Invention of the Carburettor and its Application in Classic Motorcycles

Invention of the Carburettor and its Application in Classic Motorcycles -
21 May 2019 Carburettor

For nearly eight decades, carburettors fuelled motorcycles and every other automobile on the road. Back when the first motorcycles were invented, carburettor technology was the only way to mix fuel and air in the correct proportions for the engine to take it. Carburettors were extremely reliable, could be fixed easily when broken, and were compatible with almost every motorbike, no matter what their electrical system. No wonder then, they ruled the motorcycling landscape for such a long time.

From about 1980, carburettors were replaced with fuel-injection technology which now powers modern motorcycles, cars, and other automobiles.

What is a Carburettor?

To function properly, an engine needs to take in exactly the right amount of air so that the fuel burns properly. This is accomplished by a clever device in an automobile called the carburettor. To ‘carburet’ means to mix chemically with carbon and hence, a carburettor mixes air and fuel in the right air-fuel ratio for combustion to take place in an internal combustion engine. It has a tube attached to the valves through which air and fuel travel to the engine to mix them together in varied amounts to work with different driving speeds and conditions.

Invention of the Carburettor

Samuel Morey invented the first carburettor in 1826, and it was patented for the first time for use in a petroleum engine by Siegfried Marcus on 6 July, 1872. Subsequently, automobile pioneer Karl Benz got the first patent for a carburettor for the internal combustion engine and developed components to make this more efficient. Since then and up to 1980, carburettors were the common method of delivery of fuel for gasoline engines.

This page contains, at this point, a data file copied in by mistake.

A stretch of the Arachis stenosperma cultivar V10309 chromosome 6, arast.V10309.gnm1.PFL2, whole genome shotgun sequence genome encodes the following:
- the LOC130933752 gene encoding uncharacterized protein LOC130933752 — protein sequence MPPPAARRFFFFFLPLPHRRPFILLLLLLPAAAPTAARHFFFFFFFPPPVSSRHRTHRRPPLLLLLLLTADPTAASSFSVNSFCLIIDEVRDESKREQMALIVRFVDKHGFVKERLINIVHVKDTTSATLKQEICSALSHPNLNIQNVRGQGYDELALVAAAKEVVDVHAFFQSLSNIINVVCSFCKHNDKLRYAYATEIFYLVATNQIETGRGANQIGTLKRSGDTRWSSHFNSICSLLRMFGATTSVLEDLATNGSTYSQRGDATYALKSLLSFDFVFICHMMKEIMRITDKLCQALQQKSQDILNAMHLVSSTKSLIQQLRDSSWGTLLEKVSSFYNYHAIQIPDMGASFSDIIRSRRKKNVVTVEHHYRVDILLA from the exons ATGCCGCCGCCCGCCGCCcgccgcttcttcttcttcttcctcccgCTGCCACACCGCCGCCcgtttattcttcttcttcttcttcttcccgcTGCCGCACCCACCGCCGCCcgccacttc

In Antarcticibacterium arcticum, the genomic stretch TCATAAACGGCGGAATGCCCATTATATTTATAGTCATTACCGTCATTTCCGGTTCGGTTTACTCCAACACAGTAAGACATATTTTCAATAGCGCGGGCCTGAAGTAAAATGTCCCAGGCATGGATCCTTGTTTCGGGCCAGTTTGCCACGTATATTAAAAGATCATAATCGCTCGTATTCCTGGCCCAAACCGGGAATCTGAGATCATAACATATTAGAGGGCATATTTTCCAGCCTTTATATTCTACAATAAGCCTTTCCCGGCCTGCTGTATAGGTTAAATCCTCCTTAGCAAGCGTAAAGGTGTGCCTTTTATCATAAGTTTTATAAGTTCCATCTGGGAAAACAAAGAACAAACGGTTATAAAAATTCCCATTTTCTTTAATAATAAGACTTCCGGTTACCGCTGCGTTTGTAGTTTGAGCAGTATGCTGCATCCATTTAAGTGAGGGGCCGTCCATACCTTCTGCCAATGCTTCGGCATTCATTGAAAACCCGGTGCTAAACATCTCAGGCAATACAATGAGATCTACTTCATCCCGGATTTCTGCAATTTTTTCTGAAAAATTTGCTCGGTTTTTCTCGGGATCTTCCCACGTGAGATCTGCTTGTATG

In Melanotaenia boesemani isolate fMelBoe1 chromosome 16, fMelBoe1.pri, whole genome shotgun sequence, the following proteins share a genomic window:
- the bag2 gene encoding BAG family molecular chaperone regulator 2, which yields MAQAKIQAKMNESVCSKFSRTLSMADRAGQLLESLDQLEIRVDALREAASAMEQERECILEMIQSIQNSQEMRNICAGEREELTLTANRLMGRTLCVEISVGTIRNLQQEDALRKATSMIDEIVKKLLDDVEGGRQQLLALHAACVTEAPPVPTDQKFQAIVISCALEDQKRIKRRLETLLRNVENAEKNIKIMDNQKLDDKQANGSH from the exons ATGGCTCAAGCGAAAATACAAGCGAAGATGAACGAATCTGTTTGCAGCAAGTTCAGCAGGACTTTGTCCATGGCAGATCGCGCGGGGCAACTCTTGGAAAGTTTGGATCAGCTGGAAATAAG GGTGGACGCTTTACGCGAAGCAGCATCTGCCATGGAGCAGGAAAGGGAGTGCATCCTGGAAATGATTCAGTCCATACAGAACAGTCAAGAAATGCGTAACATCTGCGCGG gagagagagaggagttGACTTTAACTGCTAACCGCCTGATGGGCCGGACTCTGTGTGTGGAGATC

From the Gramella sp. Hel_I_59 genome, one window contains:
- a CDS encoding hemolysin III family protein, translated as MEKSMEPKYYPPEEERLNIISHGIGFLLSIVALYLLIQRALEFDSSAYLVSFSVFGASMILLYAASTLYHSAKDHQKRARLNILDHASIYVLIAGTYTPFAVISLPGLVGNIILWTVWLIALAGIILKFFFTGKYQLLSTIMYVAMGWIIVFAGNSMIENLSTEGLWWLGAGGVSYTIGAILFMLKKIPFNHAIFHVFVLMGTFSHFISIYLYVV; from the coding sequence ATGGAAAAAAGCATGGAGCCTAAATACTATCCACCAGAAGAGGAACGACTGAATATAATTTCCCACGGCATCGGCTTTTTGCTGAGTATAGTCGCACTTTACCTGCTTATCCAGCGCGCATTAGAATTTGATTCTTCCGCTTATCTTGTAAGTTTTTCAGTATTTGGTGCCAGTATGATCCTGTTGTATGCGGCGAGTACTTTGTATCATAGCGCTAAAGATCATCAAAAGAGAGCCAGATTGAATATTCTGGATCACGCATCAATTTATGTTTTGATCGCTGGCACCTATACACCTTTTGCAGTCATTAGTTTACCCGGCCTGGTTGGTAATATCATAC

Invention of the Carburettor and its Application in Classic Motorcycles -

Application of Carburettor in Classic Motorcycles

Almost all motorcycles produced before the 1980’s used carburettors. While they varied in design and complexity and could sometimes be hard to tune (ensuring compatibility of a carburettor with a particular engine), their application and operation on a motorcycle is quite simple.

In 1730 Daniel Bernoulli, a Swiss mathematician and physicist, discovered that as air velocity increases, pressure decreases. This means if air is moved through a narrow section of a tube, the air speeds up and the pressure falls.

In 1797 an Italian physicist, Giovanni Venturi, designed a tube that had a very small inlet at the narrow section in the low-pressure area. This inlet allowed the tube to pull liquid into the air. Essentially, this tube is a carburettor that flows the air through specific vacuums, admitting a very specific amount of fuel into an engine. It is known as a ‘venturi.’

So, when you accelerate your motorcycle, you are not doing anything to the fuel in it. You are simply admitting more air into the engine which allows the engine to carry more fuel.

A carburettor has a bowl which is where the fuel goes. It also has a float which controls a needle, and this needle in turn, sits on what is called a ‘seat.’ Most carburettors in motorcycles sit below the tank because they work on the principal of gravity. Mounted in this position, the float, needle and seat work in unison to allow fuel into the carburettor as needed without overflowing the bowl.

The carburettor is directly responsible for the smooth operation of a motorcycle through precise control of the delivery of fuel. Whether an engine is idling, accelerating through the turn of a throttle, or being run at moderate consistent speeds, a carburettor handles all these situations by moderating the quantity of fuel delivery.

Carburettors work well and are simple yet powerful and precise devices. They may have made way for fuel-injection technology, but ask any motorcycle aficionado, and they will tell you that the joys of developing and tinkering a carburettor-powered motorcycle remains unmatched.